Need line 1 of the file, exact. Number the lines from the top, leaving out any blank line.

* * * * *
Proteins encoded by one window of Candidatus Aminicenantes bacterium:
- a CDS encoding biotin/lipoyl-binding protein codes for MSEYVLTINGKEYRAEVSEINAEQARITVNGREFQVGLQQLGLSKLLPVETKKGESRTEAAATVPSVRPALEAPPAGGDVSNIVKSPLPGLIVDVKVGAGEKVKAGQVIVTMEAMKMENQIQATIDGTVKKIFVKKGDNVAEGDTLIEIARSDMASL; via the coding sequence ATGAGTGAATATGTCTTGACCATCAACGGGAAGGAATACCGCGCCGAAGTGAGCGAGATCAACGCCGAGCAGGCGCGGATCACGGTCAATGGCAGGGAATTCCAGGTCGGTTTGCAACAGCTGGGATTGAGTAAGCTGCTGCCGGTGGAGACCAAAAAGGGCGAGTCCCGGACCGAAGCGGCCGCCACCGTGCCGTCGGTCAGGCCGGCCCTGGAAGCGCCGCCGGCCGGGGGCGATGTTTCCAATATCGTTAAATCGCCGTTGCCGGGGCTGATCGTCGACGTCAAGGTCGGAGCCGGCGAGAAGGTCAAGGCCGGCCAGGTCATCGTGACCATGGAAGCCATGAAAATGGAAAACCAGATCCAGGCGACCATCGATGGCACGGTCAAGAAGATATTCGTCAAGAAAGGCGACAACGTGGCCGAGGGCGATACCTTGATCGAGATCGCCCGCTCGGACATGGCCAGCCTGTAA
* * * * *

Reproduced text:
Proteins encoded by one window of Candidatus Aminicenantes bacterium: